The change in political leadership comes in parallel with growing signs of cyclical, and perhaps structural, improvements in economic growth.

2017 was the second year in a row when growth outturned higher than initially forecast. Even if the improvement was to a large extent cyclical, driven by external demand and by one-off factors such as the easing of the drought, the prospect of higher than expected growth this year and next allows the government some additional fiscal and political space in which to pursue reforms.

Moreover, the recovery in growth has been mirrored more recently by a sharp recovery in business and consumer confidence, illustrated both in surveys, and by other indicators such as the recent recovery in the value of the rand. While confidence can dissipate quickly, if sustained through further actions, it offers the prospect of rising levels of investment in South Africa’s economy and enhanced medium-term growth.

The government recognizes the need to support improving confidence with steady progress on structural reform, including in the areas of mining, energy, the SOE sector and competition. Future growth prospects will inevitably reflect its progress in those areas. For now, though, the enhanced political and policy certainty ushered in by the recent changes offers some confidence that renewed business confidence will be sustained.


In marked contrast to last October’s MTPBS, the 2018 budget outlines a clear strategy for addressing rising fiscal pressures, with a front loaded, revenue-driven, fiscal adjustment, supported by material cuts in expenditures in this and subsequent years needed to finance, inter alia, rising expenditure on education.

The recently-announced one percentage point increase in VAT will broaden the fiscal policy response beyond the expenditure controls on which the government has increasingly relied in recent years. However, its significance goes beyond the moderate increase in revenues (of around Rand 22 billion) that the increase will allow. As the first increase in indirect taxes for over two decades, the change signals a marked, and credit positive, policy shift.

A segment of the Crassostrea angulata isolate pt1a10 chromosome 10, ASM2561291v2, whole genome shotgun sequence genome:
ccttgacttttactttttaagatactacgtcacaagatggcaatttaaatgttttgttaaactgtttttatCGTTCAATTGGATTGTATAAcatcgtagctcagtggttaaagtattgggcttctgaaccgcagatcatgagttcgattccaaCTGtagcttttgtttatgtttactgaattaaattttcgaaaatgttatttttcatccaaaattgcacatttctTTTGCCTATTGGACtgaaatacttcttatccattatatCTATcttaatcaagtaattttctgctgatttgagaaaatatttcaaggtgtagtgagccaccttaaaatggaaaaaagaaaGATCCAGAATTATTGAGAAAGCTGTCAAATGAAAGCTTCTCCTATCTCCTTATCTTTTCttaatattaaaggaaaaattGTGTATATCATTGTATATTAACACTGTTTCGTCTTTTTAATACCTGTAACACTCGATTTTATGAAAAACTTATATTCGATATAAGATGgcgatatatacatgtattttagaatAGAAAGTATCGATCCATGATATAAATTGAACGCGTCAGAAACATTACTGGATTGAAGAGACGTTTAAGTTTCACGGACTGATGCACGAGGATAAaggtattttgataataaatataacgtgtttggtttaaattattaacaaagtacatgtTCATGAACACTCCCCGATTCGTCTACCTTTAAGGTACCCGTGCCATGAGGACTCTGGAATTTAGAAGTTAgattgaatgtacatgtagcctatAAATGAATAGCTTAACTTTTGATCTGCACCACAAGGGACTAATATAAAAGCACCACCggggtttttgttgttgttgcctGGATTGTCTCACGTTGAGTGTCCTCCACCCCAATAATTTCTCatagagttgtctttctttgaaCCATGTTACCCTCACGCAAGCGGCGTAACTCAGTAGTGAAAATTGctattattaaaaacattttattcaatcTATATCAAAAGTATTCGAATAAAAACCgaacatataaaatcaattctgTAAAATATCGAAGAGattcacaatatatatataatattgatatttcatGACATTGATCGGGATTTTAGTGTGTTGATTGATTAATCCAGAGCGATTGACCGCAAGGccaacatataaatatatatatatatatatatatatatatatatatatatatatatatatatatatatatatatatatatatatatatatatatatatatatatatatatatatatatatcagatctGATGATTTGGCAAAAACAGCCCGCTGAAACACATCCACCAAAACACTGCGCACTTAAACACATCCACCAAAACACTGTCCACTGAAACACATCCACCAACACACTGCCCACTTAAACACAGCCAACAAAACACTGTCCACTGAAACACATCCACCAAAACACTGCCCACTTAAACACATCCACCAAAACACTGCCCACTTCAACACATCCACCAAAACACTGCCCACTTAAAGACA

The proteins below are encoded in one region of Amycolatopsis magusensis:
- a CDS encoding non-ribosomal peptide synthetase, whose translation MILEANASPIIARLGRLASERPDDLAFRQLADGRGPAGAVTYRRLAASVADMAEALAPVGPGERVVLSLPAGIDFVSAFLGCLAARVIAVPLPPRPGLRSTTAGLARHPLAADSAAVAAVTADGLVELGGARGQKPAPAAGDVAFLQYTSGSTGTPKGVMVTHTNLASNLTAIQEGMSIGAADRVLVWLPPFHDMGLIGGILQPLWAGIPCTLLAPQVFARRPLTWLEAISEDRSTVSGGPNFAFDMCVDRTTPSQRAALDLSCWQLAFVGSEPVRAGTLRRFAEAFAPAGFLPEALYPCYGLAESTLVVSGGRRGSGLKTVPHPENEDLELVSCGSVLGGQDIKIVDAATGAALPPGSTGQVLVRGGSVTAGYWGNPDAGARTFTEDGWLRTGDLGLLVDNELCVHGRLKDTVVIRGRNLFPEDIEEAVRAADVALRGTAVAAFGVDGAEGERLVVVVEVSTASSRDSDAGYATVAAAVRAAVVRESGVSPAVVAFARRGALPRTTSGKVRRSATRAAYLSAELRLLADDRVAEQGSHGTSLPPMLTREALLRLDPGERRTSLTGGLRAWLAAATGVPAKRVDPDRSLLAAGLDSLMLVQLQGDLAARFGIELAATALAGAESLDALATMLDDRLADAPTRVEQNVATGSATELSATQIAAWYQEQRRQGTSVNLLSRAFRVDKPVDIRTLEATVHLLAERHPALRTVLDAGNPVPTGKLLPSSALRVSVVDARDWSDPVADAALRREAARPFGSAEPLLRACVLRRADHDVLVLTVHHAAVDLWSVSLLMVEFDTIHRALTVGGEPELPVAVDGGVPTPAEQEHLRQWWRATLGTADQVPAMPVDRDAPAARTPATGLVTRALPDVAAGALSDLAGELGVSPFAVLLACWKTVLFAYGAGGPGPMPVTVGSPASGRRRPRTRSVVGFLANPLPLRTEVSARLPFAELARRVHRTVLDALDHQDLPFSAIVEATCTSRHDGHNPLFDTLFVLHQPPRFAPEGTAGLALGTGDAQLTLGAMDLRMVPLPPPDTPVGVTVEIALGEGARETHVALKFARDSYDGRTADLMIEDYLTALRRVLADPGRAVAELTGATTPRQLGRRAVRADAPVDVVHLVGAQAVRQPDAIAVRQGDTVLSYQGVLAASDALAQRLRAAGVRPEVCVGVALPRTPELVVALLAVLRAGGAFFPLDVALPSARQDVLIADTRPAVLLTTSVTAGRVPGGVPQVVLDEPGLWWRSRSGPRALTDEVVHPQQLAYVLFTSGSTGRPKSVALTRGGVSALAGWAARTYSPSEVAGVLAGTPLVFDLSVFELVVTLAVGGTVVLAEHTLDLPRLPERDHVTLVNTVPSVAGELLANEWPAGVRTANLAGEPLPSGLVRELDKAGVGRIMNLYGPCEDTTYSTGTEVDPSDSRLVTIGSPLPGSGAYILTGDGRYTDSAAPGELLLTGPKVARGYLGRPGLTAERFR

Overall, Moody’s now expects the government’s debt burden to stabilize at around 55% of GDP over the 2018-2020 period.

Significant uncertainties remain, and risks are tilted to the upside. Over the near-term, the departmental cuts required to support (inter alia) the increased spending on education announced under the previous Presidency will test policymakers and administrators alike. Hard political choices will arise; spending pressures from, for example, public wages and the cost of higher education, will persist. The still-fragile state of many SOEs, in particular Eskom Holdings SOC Limited, poses material contingent liabilities.

Set against that, a continued recovery in growth would boost revenues and provide further policy space.


The stable outlook balances upward and downward pressures.

Marshalled and developed by strong institutions pursuing an effective set of reforms and policies, South Africa’s economy has significant growth potential. A combination of growth, expenditure restraint and further improvements in the breadth of the revenue base and in collection capacity should, if pursued effectively, lead to the debt trajectory stabilizing in the next two to three years and ultimately reversing. Incoming policymakers have emphasized their commitment to addressing risks to the debt trajectory growth emanating from the SOE sector.

However, the authority and capacity of the incoming administration remains to be fully tested. The divisions within the ANC, and more broadly within society, as illustrated by the increasingly pluralistic political environment, will present policymakers with diverse and sometimes conflicting political priorities which will create policy uncertainty. The policy agenda itself is broad and challenging, and contains elements that have the potential to create tensions within the administration and society.